Never wondered why it feels so good to lick ice cream instead of chewing them all at once? In fact, licking ice creams is the best way to enjoy them conveniently, as the papillae that transmit the sweet taste to the brain are located on the tip of the tongue.
The taste buds are the structures that capture the flavors of what we eat, being mostly installed on the tongue, although there are taste buds in other regions of the mouth and throat.
Taste develops in these cells because they have nerves at their ends, which react to food by sending messages to the brain.
As for the taste buds located on the tongue, they are of four types: the filiform ones, which have a thin and elongated shape; fungiforms, which are mushroom-shaped, are located on the front of the tongue; the leaf-shaped foliaceous ones are found in the posterior part, and a fourth group, the goblet or circumvaluated papillae, are more voluminous and ring-shaped, converge in a V at the bottom of the tongue.
There are also other factors that influence the pleasant sensation of tasting a food, namely smell, nutritional requirements and experience. Most of the things we call “taste” are actually smell.
The olfactory cells in the nostrils react more strongly to food than the taste buds. These cells are stimulated only by airborne molecules, the so-called “smell”, which in turn causes salivation, a necessary condition for tasting food.
Nutritional requirements are also important, for example if we are short of insulin we tend to automatically choose the sweetest food available to create the proper organic balance.
Finally, we react to memories, that is, if a person becomes ill with food poisoning right after eating a certain food, they will often not want to eat it again, even if the illness has nothing to do with that food.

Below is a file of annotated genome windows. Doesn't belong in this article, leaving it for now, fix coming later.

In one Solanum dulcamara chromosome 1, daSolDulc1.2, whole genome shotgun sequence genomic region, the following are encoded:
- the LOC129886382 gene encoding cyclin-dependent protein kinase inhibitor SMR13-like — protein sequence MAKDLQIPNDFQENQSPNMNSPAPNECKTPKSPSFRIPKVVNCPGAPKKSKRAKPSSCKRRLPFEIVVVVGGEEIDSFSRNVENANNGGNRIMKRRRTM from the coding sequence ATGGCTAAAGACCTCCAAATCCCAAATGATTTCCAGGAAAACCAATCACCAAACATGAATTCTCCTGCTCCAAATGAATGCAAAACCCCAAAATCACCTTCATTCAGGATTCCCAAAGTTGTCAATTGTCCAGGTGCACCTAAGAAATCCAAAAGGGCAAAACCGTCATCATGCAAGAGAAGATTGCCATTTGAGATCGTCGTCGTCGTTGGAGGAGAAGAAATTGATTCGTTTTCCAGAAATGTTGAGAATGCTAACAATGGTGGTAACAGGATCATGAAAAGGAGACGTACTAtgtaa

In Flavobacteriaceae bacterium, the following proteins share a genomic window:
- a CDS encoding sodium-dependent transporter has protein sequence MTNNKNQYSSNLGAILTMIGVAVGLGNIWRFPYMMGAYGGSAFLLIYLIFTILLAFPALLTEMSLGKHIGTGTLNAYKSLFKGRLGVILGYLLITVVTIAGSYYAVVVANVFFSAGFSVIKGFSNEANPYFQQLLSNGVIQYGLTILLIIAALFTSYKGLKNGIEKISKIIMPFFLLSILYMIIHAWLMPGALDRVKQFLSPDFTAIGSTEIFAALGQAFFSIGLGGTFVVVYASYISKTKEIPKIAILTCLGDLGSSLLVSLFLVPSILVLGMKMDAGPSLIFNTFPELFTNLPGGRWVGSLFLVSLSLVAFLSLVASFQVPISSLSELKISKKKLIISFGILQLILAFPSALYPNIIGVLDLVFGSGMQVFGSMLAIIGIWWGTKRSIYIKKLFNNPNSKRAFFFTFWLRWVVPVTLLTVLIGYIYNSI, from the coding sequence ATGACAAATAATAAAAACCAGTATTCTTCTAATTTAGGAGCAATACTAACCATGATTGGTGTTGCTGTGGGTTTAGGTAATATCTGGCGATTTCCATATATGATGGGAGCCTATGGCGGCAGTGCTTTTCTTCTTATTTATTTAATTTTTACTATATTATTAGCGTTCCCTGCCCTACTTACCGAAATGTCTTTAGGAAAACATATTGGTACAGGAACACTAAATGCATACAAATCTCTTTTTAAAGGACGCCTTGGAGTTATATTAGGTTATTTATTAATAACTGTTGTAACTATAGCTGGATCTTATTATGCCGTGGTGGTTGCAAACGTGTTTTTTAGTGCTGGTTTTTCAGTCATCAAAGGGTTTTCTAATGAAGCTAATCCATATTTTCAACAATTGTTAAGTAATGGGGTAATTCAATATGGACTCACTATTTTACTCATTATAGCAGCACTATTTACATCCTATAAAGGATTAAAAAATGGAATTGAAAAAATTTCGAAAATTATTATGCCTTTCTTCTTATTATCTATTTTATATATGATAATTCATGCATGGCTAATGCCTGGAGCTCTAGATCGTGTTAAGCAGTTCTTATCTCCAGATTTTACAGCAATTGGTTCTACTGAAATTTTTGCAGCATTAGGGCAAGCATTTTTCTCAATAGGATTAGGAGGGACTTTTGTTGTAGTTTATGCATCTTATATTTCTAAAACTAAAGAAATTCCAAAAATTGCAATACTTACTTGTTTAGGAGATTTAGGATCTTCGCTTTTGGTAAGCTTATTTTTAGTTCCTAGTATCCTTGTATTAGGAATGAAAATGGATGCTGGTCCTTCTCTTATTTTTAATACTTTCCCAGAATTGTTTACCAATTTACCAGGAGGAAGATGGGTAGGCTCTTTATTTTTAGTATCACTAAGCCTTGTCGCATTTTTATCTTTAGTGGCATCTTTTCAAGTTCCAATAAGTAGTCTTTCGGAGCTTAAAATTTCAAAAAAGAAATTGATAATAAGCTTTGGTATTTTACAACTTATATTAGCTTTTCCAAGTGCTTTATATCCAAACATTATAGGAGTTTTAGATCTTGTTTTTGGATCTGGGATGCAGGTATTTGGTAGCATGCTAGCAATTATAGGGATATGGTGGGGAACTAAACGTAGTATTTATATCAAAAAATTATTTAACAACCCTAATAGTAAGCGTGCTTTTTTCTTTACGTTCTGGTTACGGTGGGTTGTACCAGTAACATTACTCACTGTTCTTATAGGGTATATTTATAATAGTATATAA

Regarding flavors, at the beginning of this text we mentioned the sweet taste, however, there are thousands of sensations, as the reader knows. But, the five flavors considered basic are sweet, salty, acidic, bitter and umami (a word from the Japanese and means tasty).
These flavors come from the chemical compounds of the food and the taste buds are sensitive to these flavors, with the sweet and salty feeling essentially on the tip of the tongue, the acid on the sides and the bitter taste on the back.
Umami is identified by specific receptors (the tmGluR4), which are found throughout the tongue. The flavor is triggered by the presence of the amino acid monosodium glutamate, often industrialized to enhance the flavor of food. Enjoy your food!
Note: Text written by Ivone Fachada under the Science@Bragança project and now available for the “Culture, Science and Technology” project of the Portuguese Press Association
Author: Ivone Fachada is the executive director of the Centro Ciência Viva de Bragança.
Postgraduate in History of Science and Science Education at the University of Aveiro and University of Coimbra (attendance of an interdisciplinary doctorate).
Master in Nature Management and Conservation from the University of Azores.
Degree in Forestry Engineering from the Polytechnic Institute of Bragança.
member of ScicomPT – National Science Communicators Network, being part of the Board of this Association between October 2017 and May 2020.
Teacher trainer, accredited by the Scientific and Pedagogical Council for Continuing Education in the domains: “A64- Environmental Sciences” and “D08 – Environmental Education”.
Author or co-author of more than thirty articles in journals, conferences and book chapters.